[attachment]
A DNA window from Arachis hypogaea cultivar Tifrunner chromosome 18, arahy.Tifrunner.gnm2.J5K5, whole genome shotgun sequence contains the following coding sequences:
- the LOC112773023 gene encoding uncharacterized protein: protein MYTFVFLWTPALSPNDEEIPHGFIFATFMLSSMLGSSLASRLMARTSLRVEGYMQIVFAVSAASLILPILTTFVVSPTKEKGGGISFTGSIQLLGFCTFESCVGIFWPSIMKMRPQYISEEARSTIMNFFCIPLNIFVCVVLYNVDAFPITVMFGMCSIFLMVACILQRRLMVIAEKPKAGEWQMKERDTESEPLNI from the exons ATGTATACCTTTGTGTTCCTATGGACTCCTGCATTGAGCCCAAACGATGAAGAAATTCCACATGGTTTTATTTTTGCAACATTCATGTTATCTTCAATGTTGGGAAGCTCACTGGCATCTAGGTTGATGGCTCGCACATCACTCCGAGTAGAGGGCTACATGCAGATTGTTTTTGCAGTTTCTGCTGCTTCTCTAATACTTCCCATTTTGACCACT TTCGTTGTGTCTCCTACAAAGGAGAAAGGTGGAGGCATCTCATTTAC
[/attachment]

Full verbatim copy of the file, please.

A DNA window from Arachis hypogaea cultivar Tifrunner chromosome 18, arahy.Tifrunner.gnm2.J5K5, whole genome shotgun sequence contains the following coding sequences:
- the LOC112773023 gene encoding uncharacterized protein: protein MYTFVFLWTPALSPNDEEIPHGFIFATFMLSSMLGSSLASRLMARTSLRVEGYMQIVFAVSAASLILPILTTFVVSPTKEKGGGISFTGSIQLLGFCTFESCVGIFWPSIMKMRPQYISEEARSTIMNFFCIPLNIFVCVVLYNVDAFPITVMFGMCSIFLMVACILQRRLMVIAEKPKAGEWQMKERDTESEPLNI from the exons ATGTATACCTTTGTGTTCCTATGGACTCCTGCATTGAGCCCAAACGATGAAGAAATTCCACATGGTTTTATTTTTGCAACATTCATGTTATCTTCAATGTTGGGAAGCTCACTGGCATCTAGGTTGATGGCTCGCACATCACTCCGAGTAGAGGGCTACATGCAGATTGTTTTTGCAGTTTCTGCTGCTTCTCTAATACTTCCCATTTTGACCACT TTCGTTGTGTCTCCTACAAAGGAGAAAGGTGGAGGCATCTCATTTAC